With its blocky, low-res graphics and clunky interaction, the television-based information retrieval system known as teletext seems out of place in today's world of touchscreens and flatscreen TVs. But in an excellent blog post on the history of teletext art posted Friday, Goto80 (aka Anders Carlsson) pointed out that the medium is still very much in use in several European countries. In fact, the iPhone and iPad app for Swedish teletext was one of the most popular iTunes downloads in that country 2011. And as Carlson writes, among the latter-day fans of the medium are numerous artists, from JODI to the participants in the 2006 Microtel project that inspired the title of this article to the second annual International Teletext Art Festival, on now through September 15.
The inherent limitations of teletext may be a part of what makes it appealing to artists. These constraints are described by festival organizers as follows:
A teletext page can be perceived as a grid of 24 rows and 40 columns. To change the colours of the graphics, text and background or to add a blink effect, a control character needs to be inserted. Each time a control character is placed it uses up one space in the grid, which then appears black.
With the seemingly limitless creative software available today, it can be difficult to understand how complex technological tools shape one's creative output. With teletext, the constraints imposed by the tool are entirely out in the open, making the relationship between the artist and the technology that much more transparent. In the case of this year's festival, the artists have used this limited tool to widely varying ends. Some of the works are displayed here as gif images, but as the festival organizers note, "the true forum for teletext art is of course teletext itself."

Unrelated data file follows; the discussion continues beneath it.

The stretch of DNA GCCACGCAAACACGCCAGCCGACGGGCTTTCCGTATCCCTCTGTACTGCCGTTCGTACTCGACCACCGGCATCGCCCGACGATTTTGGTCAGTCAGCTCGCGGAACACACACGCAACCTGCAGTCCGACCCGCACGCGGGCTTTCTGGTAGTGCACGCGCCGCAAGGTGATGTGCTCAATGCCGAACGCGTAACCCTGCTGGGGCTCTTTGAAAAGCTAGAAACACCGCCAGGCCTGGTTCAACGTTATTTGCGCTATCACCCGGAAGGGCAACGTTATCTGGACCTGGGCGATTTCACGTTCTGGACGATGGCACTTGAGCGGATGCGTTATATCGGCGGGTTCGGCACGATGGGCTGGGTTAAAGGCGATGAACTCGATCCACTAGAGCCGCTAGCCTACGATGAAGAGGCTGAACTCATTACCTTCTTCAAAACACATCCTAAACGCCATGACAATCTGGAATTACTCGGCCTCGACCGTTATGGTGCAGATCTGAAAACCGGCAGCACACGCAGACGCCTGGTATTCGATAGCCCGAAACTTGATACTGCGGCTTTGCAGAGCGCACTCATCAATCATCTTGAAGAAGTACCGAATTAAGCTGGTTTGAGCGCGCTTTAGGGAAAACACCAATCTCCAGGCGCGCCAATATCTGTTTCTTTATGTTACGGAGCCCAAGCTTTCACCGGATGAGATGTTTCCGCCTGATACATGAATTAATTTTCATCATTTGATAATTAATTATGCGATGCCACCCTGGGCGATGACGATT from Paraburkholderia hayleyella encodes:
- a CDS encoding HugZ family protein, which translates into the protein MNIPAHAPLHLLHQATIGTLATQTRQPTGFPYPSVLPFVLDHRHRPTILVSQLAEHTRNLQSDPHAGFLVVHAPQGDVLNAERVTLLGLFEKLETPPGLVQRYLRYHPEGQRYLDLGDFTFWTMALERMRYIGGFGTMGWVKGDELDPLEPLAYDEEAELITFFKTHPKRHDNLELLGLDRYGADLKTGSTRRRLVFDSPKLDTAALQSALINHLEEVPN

For The Journey of the Sun, Raquel Meyers used the multiple-page function of teletext to create a five-panel narrative sequence:
In one of three works, Lucky Cat, Dragan Espenschied explores the potential of the medium for the display of images of cats, using teletext's support for blinking graphics to suggest movement:
Juha van Ingen's The Tale of Tomorrow drew inspiration from J.M.W. Turner's Sunset (c. 1830-1835):
Lia reflects on the formal qualities of teletext, stripping the image down to its basic elements:
While Marc Lee riffs on the medium's status as a public source of information:
The International Teletext Art Festival is on now through 15 September. See the full selection of works on the festival website, or via ARD Text (Germany) from page 850, ORF TELETEXT (Austria) from page 470, and SWISS TELETEXT pages 750-764. (We downloaded the Swiss Teletext app for Android, but the blinking function does not seem to work for us). It is also on view in Berlin at the ARD Hauptstadtstudio exhibition space and will be in the program of the 2013 Ars Electronica Festival.